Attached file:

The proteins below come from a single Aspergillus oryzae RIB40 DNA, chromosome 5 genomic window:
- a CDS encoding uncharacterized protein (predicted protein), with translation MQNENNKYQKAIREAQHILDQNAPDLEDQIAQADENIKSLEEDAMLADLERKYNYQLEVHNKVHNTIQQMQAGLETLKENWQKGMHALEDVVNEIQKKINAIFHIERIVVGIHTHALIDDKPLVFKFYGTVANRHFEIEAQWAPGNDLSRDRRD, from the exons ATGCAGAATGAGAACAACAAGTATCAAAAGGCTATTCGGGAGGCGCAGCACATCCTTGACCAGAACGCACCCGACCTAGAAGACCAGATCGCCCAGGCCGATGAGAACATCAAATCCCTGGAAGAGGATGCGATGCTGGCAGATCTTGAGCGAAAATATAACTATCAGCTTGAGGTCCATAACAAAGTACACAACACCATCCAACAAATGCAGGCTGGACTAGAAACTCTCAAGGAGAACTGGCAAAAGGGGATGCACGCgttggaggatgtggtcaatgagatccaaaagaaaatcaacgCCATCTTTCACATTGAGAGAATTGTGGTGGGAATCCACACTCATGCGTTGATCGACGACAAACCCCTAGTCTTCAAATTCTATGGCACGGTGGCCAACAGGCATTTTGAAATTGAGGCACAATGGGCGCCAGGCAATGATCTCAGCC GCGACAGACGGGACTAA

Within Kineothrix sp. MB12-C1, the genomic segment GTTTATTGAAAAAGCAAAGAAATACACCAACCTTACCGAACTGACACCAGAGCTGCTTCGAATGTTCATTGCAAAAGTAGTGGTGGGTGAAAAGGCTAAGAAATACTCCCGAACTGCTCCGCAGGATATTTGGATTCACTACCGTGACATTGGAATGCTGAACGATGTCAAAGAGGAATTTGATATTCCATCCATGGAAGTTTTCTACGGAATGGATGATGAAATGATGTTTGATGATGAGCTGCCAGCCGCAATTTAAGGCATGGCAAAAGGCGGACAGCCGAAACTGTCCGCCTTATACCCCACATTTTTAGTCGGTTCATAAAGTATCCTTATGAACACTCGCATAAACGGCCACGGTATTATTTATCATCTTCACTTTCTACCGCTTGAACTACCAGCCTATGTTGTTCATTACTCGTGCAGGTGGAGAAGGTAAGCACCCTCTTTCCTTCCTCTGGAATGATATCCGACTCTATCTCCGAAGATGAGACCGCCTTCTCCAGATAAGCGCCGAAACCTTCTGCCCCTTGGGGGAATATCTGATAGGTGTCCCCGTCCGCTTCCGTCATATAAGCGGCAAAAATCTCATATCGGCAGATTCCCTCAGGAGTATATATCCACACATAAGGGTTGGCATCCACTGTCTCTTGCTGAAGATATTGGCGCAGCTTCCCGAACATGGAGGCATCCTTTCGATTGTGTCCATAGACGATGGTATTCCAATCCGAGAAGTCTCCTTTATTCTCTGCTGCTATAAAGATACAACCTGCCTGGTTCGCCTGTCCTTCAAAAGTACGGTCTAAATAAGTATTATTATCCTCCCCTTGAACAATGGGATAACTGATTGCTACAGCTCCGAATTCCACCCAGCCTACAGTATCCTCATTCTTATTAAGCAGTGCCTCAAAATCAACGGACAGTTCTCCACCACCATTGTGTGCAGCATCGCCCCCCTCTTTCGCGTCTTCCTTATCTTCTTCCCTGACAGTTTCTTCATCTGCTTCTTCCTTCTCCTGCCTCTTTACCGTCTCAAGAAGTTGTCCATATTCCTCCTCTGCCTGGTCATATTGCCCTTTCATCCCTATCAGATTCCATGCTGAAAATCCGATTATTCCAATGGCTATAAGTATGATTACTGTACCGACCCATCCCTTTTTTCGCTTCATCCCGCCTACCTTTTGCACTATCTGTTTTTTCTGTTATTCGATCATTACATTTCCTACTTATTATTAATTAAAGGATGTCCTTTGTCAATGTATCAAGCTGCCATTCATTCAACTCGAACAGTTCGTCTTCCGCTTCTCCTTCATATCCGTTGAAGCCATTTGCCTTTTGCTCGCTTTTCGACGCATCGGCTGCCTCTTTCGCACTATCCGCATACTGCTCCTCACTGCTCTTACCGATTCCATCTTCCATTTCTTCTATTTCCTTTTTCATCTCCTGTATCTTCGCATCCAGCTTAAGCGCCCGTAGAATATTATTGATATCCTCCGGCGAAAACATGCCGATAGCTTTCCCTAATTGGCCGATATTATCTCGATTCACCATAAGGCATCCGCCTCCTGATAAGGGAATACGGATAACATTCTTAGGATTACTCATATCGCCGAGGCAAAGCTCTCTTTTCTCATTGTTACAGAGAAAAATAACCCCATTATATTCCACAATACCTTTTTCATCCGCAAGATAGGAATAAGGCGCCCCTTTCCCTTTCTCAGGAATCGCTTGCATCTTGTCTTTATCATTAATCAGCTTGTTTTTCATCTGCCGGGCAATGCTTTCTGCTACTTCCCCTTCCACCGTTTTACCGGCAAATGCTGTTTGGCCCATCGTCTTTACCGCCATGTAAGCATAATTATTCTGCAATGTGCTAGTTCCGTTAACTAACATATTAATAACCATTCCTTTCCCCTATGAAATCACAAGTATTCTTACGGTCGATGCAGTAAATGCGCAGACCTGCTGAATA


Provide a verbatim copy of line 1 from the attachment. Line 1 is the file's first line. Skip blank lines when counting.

The proteins below come from a single Aspergillus oryzae RIB40 DNA, chromosome 5 genomic window: